A TV show https://en.wikipedia.org/wiki/Doctor_Who
A science article https://en.m.wikipedia.org/wiki/Geastrum_quadrifidum
An event https://en.m.wikipedia.org/wiki/Syrian_Civil_War

I think we should add a place, since I believe there is some high % of pages that are places: https://en.m.wikipedia.org/wiki/Oakland

We still don't know what % of our total pageviews come from the top 10,000 (long articles) out of 5M. It could be 10% it could be 80%. I just ran the numbers between top pages (http://top.hatnote.com/) and vitalsigns (https://vital-signs.wmflabs.org/#projects=enwiki/metrics=Pageviews) and found that the top 10 articles represent .8%, but obvious dropoff. So I recommend atleast one other short-ass page.

Random gave me this: https://en.wikipedia.org/wiki/Campus_Honeymoon

Do we want/need to look at other languages?

Jdlrobson updated the task description. (Show Details)Dec 17 2015, 1:13 AM
Jdlrobson updated the task description. (Show Details)Dec 17 2015, 1:19 AM

Thanks @Jhernandez for opening this up and @Jdlrobson for starting the list

A company https://en.m.wikipedia.org/wiki/Faceboo

This is a confusing example because we say we improved the speed of facebook by x%. Let's just do Nike or some other brand.

Sounds good. Looks like a similar size.

A movie https://en.m.wikipedia.org/wiki/Star_Wars:_The_Force_Awakens
A person https://en.m.wikipedia.org/wiki/Barack_Obama
A TV show https://en.wikipedia.org/wiki/Doctor_Who
A science article https://en.m.wikipedia.org/wiki/Geastrum_quadrifidum
An event https://en.m.wikipedia.org/wiki/Syrian_Civil_War

I think we should add a place, since I believe there is some high % of pages that are places: https://en.m.wikipedia.org/wiki/Oakland

Yup and also a country.

We still don't know what % of our total pageviews come from the top 10,000 (long articles) out of 5M. It could be 10% it could be 80%. I just ran the numbers between top pages (http://top.hatnote.com/) and vitalsigns (https://vital-signs.wmflabs.org/#projects=enwiki/metrics=Pageviews) and found that the top 10 articles represent .8%, but obvious dropoff. So I recommend atleast one other short-ass page.

Random gave me this: https://en.wikipedia.org/wiki/Campus_Honeymoon

Good call.

Do we want/need to look at other languages?

No. HTML size would be similar for all these type of articles plus the app doesn't support other languages right now. Have added an appendix A to description.

There's a little tidy up to do on the new benchmark routes but @Jhernandez has started gathering data.

Here's a version of the html report with the list of pages on the description.

http://chimeces.com/loot-content-analysis/

I'll explain later better what the endpoints mean and why there are 2 pie charts.

It's pretty enlightening.

phuedx reassigned this task from phuedx to Jhernandez.Dec 18 2015, 3:00 PM

Cool!

I will pull together a query to identify a broader representative sampled set of candidate articles based on examination of the pageviews-per-article curve.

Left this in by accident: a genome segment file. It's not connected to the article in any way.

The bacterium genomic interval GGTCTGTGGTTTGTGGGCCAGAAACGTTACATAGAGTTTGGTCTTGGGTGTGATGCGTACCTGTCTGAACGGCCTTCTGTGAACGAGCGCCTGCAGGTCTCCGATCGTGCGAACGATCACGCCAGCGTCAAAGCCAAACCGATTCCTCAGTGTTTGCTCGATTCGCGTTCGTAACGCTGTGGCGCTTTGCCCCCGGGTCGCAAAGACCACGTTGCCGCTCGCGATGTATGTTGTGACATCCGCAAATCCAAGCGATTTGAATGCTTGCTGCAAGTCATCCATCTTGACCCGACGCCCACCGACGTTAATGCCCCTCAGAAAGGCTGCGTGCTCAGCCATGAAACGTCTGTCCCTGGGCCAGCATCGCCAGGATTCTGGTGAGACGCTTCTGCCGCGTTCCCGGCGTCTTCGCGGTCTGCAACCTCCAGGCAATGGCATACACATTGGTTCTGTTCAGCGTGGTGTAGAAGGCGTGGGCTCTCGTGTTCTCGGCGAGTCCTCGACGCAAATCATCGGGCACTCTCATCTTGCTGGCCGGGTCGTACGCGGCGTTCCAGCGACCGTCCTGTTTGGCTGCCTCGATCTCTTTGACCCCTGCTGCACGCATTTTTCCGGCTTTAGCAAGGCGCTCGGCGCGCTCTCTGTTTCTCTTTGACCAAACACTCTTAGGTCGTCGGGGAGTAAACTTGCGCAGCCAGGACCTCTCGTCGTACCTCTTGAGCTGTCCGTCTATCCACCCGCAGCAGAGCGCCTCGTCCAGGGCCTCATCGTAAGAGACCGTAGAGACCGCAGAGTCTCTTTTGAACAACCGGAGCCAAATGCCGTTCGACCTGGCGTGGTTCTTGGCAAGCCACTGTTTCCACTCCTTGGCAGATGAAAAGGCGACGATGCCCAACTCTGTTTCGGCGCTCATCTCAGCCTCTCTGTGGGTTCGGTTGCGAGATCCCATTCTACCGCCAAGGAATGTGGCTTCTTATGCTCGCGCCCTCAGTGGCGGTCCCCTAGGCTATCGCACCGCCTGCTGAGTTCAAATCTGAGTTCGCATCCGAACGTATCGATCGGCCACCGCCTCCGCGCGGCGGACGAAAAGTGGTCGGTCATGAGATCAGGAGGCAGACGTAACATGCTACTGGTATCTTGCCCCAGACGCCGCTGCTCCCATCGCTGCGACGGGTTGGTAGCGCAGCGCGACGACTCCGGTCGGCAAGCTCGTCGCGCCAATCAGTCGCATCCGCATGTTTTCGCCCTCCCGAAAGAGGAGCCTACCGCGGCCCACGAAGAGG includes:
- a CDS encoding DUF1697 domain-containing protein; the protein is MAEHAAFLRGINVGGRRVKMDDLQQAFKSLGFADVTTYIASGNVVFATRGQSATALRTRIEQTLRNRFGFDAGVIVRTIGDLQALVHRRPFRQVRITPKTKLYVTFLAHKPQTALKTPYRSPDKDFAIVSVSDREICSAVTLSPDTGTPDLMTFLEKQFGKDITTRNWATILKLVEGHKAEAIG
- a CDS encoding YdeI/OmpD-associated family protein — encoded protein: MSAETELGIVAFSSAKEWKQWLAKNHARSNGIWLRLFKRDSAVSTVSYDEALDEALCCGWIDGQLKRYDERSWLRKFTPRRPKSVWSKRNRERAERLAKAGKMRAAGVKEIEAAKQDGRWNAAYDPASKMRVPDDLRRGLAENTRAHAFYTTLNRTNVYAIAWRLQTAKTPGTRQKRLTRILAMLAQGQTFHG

I've updated it with a description and a glossary of terms.

http://chimeces.com/loot-content-analysis/

We should talk about this and next steps.

phuedx updated the task description. (Show Details)Dec 21 2015, 9:28 AM

FYI https://en.wikipedia.org/wiki/List_of_law_clerks_of_the_Supreme_Court_of_the_United_States is the longest article on Wikipedia according to https://en.wikipedia.org/w/index.php?title=Special:LongPages&redirect=no (in fact lots are list pages)

Might be interesting to cover this just because there are not so many images and it makes a case for staggered loading.

Jdlrobson added a comment.EditedDec 22 2015, 11:10 PM

Seems we have all we need now I've set up http://reading-web-transforms.wmflabs.org/benchmarks/loot/Barack Obama?transforms=noimages and run some tests (see https://phabricator.wikimedia.org/T119797#1899560)! Thanks Joaquin!

Jdlrobson closed this task as Resolved.Dec 22 2015, 11:10 PM
dr0ptp4kt added a comment.EditedDec 23 2015, 5:45 AM

@Jhernandez, @Jdlrobson, @phuedx (CC @JKatzWMF) - candidate articles at the bottom of this comment.

The basic approach was to find the top pages on English mobile web Wikipedia that constitute about 60% of pageviews, then sample about 30 pages from that, in addition to just getting the top 10 pages or so. This was done for the month of November 2015.

This is a fairly simple and crude way to do it (e.g., it doesn't take into account some of the nuance around the page_id field and, as you'll see later, Special:MobileMenu and probably some other possibly not-strictly-content is included), but should suffice for our purposes.

Top 0.5% articles

from (
select page_title, sum(view_count) ct
from wmf.pageview_hourly
where year = 2015 and month = 11
and access_method = 'mobile web'
and agent_type = 'user'
and project = 'en.wikipedia'
and page_title <> '-' and page_title <> 'Special:Search'